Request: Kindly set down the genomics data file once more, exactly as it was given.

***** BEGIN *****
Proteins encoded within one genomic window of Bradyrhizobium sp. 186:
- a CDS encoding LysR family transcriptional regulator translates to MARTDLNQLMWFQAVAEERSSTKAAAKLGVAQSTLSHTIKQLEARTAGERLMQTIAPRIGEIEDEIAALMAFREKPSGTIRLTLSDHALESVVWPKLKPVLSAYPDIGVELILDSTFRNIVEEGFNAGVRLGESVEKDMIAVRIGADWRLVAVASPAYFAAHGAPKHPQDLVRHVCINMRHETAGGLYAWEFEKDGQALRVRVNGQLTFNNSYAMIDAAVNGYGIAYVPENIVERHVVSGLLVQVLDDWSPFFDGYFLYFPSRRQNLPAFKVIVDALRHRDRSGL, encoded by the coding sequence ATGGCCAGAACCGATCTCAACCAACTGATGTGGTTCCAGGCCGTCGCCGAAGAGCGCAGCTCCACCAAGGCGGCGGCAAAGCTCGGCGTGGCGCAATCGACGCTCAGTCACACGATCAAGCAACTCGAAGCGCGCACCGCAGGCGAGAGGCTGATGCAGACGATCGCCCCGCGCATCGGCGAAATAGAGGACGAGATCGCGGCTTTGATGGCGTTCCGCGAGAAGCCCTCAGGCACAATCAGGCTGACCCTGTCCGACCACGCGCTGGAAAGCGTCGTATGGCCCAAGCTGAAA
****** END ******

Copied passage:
Proteins encoded within one genomic window of Bradyrhizobium sp. 186:
- a CDS encoding LysR family transcriptional regulator translates to MARTDLNQLMWFQAVAEERSSTKAAAKLGVAQSTLSHTIKQLEARTAGERLMQTIAPRIGEIEDEIAALMAFREKPSGTIRLTLSDHALESVVWPKLKPVLSAYPDIGVELILDSTFRNIVEEGFNAGVRLGESVEKDMIAVRIGADWRLVAVASPAYFAAHGAPKHPQDLVRHVCINMRHETAGGLYAWEFEKDGQALRVRVNGQLTFNNSYAMIDAAVNGYGIAYVPENIVERHVVSGLLVQVLDDWSPFFDGYFLYFPSRRQNLPAFKVIVDALRHRDRSGL, encoded by the coding sequence ATGGCCAGAACCGATCTCAACCAACTGATGTGGTTCCAGGCCGTCGCCGAAGAGCGCAGCTCCACCAAGGCGGCGGCAAAGCTCGGCGTGGCGCAATCGACGCTCAGTCACACGATCAAGCAACTCGAAGCGCGCACCGCAGGCGAGAGGCTGATGCAGACGATCGCCCCGCGCATCGGCGAAATAGAGGACGAGATCGCGGCTTTGATGGCGTTCCGCGAGAAGCCCTCAGGCACAATCAGGCTGACCCTGTCCGACCACGCGCTGGAAAGCGTCGTATGGCCCAAGCTGAAA